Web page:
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This month we are going to focus on two very important herbs.


Echinacea (Echinacea augustifolia/purpurea)

So much has been written about this herb over the last ten years or so that many people are now familiar with its properties, indeed this is the time of year when people start to stock up on this herb as now marks the start of the cold and flu virus season.

Echinacea owes its name to the Greek word 'Echinos' meaning sea urchin, of which the dried seed head of the plant resembles. The two most commonly used varieties are the augustifolia and the purpurea as they have the strongest medicinal properties.

Echinacea is native to North America where it has a long tradition as a treatment for blood poisoning and snakebites. The victim would have chewed the roots and leaves of the plant swallowing the juice which would then start to work systemically within the body. The masticated plant was then spat out and applied as a poultice directly to the site of the bite.

For those interested in the science bit here, snake venom contains a substance called hyaluronidase, this substance acts as a carrier for other dangerous components within the venom and allows them to permeate the system. Echinacea works by inhibiting this component and therefore inactivating this process.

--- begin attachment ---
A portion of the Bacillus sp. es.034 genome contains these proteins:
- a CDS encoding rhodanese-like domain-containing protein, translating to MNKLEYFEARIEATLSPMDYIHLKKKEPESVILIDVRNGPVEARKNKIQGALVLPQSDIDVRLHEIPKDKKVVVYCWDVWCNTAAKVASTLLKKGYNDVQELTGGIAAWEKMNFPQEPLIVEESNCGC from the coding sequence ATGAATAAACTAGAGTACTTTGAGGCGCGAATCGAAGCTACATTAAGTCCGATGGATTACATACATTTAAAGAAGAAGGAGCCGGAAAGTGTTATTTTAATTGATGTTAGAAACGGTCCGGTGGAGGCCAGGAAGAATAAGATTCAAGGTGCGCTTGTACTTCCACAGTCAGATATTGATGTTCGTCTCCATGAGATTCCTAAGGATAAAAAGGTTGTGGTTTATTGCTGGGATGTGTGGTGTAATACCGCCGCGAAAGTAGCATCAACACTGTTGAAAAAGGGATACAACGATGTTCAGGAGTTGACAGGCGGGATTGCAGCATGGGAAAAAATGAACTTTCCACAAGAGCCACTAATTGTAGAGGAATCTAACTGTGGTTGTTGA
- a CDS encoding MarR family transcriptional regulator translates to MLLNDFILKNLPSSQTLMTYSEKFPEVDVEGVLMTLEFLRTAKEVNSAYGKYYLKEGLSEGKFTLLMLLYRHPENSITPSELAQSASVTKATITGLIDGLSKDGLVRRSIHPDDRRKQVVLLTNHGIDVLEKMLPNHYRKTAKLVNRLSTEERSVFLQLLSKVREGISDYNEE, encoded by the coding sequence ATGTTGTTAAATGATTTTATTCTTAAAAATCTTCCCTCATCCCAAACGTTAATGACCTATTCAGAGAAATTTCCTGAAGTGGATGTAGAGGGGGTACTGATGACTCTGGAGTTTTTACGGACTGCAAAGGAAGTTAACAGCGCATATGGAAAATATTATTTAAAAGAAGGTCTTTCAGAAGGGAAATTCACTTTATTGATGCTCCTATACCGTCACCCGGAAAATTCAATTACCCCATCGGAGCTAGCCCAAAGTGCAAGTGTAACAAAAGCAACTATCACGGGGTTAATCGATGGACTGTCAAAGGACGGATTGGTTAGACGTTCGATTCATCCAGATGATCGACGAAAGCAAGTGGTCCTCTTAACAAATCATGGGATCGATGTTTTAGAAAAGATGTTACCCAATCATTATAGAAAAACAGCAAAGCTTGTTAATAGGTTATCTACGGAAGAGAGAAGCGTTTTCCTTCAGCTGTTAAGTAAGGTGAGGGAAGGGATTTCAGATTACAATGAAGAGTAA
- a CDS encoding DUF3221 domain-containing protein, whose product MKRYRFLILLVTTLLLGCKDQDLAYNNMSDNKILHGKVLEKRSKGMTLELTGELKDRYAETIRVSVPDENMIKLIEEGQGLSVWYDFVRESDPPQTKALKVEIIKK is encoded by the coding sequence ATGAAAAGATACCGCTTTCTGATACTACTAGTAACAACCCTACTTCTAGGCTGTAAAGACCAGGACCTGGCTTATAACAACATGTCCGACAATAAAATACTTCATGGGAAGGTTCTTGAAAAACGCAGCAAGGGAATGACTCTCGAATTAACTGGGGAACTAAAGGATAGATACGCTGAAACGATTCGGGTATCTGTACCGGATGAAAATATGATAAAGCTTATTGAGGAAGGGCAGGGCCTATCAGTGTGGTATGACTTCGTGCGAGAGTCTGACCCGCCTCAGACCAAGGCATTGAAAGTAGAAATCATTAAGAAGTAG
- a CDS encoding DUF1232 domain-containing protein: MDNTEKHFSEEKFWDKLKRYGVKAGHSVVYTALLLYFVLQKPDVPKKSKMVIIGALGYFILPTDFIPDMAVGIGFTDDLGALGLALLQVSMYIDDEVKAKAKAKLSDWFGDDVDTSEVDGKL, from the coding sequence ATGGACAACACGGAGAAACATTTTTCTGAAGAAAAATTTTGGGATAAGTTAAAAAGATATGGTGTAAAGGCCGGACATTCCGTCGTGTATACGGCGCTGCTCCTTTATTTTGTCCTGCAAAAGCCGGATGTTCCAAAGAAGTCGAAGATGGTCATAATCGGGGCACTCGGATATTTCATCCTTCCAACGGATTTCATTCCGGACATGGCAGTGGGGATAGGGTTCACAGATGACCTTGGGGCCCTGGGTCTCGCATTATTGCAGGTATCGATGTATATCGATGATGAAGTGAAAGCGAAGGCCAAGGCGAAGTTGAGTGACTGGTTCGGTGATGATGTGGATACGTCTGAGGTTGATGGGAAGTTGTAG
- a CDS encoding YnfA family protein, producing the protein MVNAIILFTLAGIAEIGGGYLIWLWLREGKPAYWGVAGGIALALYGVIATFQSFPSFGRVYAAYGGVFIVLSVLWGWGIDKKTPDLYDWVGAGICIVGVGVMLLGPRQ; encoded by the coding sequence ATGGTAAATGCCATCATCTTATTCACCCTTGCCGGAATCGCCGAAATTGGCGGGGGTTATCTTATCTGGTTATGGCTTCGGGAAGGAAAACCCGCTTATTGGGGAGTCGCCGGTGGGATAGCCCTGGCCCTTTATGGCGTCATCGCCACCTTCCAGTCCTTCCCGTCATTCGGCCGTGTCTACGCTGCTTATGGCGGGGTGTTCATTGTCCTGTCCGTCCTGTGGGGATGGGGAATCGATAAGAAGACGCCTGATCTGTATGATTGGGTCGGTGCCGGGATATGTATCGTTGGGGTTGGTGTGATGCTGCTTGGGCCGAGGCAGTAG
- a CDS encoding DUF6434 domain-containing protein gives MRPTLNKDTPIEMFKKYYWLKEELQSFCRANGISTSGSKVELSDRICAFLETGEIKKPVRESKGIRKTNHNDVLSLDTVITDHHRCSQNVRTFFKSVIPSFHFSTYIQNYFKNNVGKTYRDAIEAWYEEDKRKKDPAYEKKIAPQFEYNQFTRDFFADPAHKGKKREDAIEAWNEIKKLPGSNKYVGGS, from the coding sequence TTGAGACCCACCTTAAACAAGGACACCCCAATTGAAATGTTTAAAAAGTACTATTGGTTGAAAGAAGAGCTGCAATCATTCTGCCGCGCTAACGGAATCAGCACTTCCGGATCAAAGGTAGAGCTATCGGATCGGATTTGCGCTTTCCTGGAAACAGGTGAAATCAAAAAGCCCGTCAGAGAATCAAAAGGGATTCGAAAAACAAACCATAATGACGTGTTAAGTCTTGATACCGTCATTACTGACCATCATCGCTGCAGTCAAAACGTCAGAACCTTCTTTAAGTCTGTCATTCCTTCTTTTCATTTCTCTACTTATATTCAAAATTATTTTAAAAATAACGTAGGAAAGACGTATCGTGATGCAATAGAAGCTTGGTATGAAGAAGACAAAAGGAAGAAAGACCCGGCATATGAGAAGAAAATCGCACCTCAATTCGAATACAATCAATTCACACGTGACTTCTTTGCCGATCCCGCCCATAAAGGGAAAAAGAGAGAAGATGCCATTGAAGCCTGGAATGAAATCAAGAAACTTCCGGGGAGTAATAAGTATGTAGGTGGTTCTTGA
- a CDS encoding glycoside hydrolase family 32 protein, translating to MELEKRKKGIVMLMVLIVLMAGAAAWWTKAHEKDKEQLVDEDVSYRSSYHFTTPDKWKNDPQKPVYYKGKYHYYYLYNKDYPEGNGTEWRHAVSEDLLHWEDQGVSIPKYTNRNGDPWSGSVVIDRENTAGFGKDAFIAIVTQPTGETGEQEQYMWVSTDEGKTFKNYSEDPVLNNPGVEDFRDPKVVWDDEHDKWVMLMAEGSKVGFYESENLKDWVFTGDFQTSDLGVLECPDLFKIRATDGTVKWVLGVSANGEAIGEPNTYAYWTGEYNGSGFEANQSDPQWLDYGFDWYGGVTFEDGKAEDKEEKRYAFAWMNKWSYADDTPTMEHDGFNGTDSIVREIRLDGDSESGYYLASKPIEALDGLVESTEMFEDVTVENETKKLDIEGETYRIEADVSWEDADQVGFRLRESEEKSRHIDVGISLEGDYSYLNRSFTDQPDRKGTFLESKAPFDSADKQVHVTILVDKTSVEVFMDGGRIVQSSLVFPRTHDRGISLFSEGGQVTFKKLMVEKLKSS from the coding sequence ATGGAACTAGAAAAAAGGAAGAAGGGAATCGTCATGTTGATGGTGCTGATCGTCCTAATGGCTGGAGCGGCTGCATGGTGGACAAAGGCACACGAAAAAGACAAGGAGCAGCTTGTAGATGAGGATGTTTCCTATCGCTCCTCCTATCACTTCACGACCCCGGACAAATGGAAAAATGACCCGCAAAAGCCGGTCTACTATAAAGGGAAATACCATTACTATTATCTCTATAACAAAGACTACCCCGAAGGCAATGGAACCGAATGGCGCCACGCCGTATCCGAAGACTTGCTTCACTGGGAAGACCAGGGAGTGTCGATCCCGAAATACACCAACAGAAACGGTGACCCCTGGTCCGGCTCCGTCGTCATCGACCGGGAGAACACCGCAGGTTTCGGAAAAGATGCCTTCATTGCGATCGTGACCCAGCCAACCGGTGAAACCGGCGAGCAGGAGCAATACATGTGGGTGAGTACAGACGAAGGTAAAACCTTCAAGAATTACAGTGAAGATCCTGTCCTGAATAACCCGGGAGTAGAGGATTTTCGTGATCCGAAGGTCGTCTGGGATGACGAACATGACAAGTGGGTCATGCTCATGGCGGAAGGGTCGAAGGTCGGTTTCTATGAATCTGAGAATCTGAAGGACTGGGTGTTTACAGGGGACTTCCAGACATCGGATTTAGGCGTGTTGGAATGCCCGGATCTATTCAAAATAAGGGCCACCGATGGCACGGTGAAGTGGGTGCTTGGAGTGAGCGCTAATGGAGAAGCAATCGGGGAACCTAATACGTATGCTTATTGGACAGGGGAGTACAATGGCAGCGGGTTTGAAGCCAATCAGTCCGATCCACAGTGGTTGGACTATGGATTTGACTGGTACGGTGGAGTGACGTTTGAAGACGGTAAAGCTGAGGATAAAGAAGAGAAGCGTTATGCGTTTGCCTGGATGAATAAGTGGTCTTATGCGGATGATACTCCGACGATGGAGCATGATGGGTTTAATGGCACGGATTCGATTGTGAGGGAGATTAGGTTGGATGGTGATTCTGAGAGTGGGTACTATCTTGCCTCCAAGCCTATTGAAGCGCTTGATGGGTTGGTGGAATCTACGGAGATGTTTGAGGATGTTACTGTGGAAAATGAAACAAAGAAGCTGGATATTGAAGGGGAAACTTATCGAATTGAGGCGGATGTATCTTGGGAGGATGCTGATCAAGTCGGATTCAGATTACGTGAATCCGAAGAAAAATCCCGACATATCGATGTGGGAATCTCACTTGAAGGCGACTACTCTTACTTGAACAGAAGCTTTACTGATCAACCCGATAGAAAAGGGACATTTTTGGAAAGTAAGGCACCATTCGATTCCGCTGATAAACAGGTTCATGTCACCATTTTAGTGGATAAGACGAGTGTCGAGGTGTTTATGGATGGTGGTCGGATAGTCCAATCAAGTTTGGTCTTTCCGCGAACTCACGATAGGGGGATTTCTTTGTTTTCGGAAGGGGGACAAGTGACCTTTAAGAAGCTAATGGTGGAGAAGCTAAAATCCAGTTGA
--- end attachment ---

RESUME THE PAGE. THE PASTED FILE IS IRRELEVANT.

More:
In the unlikely event of anyone in this country being bitten by a venomous snake we would quite rightly get ourselves to the nearest A & E department. That said Echinacea is an extremely useful herb for treating and preventing a host of viral and bacterial conditions.

Echinacea's main action is its various effects on the immune system, in fact it is impossible to fully appreciate its effects without having a good understanding of the immune system and how it functions.

Overall, Echinacea stimulates the immune response mechanisms within our bodies to produce and circulate more white blood cells (these cells being responsible for fighting infection).

Echinacea is used in the treatment of flu and other upper respiratory viruses; it is also very effective against Herpes virus as well as stomach bugs and urinary tract infections.

As it is such a powerful blood cleanser it is also active against bacterial infections and even septicaemia (blood poisoning).

It is useful in many skin conditions especially where there is infection, such as boils, abscesses, and ulcers.

It is also very soothing on burns and irritated eczema.

Echinacea's soothing properties are in part owing to its cortisone like effects of reducing inflammation, it also promotes tissue healing. Echinacea may be taken as a tincture, tablet or tea, it may also be applies to the skin as a crème or balm. Echinacea baths are lovely and soothing for those with skin problems or if you feel like you may be 'coming down with something'. Echinacea is also shown to be effective against Candida Albicans which is a fungal infection.